Those expecting a massive, epic miss in Initial Claims to keep the critical Baffle with Bullshit narrative going into NFP, did not get it, with Initial Claims printing at 343K, in line with expectations of a 345K print, following the obligatory upward revision in last week's print from 346K to 348K. Continuing claims dropped from an upward revised 2987K to 2933K, below expectations of a 2958K number. And as has been the case for the past year, Americans collecting Emergency and extended claims continue to drop, with 1 million less Americans on EUCs now, at 1.66 million, compared to the 2.62 million a year ago. These are all people who ultimately drop out of the labor force and lead to a "better" unemployment rate. And while ADP and Claims were better than expected, it was the trade deficit that offset the good news, soaring 12% from a revised $40.1 billion to a whopping $45 billion, far above expectations of $40.1 billion, the worst miss in 7 months, and dragging all Q2 GDP forecasts lower with it. This was driven by a drop in exports of $0.5 billion offset by an increase in imports by $4.4 billion. The total May imports were $232 billion - the highest since March of 2012.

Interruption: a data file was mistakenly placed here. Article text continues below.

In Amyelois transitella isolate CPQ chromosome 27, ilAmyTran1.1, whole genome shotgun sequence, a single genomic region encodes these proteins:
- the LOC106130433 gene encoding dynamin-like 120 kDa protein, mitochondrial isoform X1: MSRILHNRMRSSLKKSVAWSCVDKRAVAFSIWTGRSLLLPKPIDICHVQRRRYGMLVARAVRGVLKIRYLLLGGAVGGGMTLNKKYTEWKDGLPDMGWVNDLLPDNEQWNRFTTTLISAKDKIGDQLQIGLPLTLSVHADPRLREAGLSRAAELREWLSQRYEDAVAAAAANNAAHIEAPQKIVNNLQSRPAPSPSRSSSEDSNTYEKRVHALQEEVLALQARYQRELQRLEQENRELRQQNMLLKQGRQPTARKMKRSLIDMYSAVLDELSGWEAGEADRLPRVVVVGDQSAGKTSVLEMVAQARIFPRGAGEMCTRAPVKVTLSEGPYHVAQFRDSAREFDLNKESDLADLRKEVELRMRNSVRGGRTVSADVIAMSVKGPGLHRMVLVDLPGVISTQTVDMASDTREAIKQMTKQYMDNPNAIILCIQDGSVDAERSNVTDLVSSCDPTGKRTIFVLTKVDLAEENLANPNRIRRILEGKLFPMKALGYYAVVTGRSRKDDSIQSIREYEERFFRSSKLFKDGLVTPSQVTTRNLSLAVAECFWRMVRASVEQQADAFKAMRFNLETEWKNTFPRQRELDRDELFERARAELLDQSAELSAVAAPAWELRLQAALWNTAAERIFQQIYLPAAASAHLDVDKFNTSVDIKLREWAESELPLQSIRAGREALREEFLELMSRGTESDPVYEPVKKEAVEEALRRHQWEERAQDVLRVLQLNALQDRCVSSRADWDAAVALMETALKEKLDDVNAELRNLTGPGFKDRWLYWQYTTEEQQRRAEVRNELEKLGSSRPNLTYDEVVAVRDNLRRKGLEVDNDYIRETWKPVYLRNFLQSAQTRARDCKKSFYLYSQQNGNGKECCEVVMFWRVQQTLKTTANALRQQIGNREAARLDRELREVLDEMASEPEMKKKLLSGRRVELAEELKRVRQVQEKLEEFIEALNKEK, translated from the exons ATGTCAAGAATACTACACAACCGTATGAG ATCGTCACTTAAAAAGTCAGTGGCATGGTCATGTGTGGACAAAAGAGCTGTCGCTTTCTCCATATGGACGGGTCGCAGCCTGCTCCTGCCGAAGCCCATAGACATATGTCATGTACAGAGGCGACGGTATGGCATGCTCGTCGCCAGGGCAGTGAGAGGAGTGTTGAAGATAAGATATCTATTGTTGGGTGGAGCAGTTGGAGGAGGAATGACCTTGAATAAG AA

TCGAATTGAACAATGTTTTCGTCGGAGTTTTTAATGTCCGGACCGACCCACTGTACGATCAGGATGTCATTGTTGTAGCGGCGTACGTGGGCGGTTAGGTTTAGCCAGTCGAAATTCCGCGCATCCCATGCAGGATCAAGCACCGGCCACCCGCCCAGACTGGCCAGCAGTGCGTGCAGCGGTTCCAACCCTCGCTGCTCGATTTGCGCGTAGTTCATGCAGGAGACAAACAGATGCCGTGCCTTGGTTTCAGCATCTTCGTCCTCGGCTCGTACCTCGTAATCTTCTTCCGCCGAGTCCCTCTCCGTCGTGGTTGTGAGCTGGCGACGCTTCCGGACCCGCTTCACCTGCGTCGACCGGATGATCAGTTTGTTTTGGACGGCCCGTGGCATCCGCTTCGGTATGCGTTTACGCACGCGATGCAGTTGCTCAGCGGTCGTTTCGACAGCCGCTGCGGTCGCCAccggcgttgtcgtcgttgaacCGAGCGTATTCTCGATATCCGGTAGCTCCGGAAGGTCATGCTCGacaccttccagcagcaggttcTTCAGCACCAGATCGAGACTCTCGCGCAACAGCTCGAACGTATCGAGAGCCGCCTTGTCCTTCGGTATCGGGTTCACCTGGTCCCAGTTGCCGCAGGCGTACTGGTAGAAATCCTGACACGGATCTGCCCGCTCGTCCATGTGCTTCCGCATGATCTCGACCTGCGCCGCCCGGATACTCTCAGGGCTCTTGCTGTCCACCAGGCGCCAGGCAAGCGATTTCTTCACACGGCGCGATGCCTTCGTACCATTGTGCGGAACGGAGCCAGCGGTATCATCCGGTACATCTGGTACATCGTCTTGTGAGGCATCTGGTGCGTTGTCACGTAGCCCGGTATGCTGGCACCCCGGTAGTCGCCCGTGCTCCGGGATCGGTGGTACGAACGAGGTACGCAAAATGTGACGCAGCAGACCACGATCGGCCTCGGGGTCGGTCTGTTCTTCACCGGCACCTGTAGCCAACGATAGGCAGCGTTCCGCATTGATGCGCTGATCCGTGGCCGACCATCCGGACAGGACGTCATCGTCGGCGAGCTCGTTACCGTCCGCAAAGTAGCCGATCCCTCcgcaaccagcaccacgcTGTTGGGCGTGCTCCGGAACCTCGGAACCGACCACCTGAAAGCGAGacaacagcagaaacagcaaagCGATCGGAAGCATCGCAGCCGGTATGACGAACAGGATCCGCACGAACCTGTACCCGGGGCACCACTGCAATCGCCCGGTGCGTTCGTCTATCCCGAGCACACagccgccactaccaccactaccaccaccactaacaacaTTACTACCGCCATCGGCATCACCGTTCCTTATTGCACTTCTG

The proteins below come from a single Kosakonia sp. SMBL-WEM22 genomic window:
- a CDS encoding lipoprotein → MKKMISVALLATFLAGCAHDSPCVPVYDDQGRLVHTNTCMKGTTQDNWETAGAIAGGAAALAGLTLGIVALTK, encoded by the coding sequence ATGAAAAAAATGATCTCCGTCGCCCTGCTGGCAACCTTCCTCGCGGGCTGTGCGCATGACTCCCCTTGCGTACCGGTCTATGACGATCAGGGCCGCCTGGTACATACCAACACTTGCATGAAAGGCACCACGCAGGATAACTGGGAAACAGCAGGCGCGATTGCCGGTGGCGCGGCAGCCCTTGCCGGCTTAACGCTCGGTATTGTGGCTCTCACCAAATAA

Now that good economic news is horrible news for the market, the last thing stocks needed today, with Europe and Egypt imploding fast, was a strong harbinger of Friday's NFP number. And in the first part of today's jobs preview duo, the ADP report, it got just that, with the ADP private payrolls rising to 188K from 134K in May, and modestly above expectations of a 160K print. Will this transform into a 200K+ print on Friday sending the market into a tailspin, or will the initial claims due in minutes fix everything by missing horribly, we will find out shortly.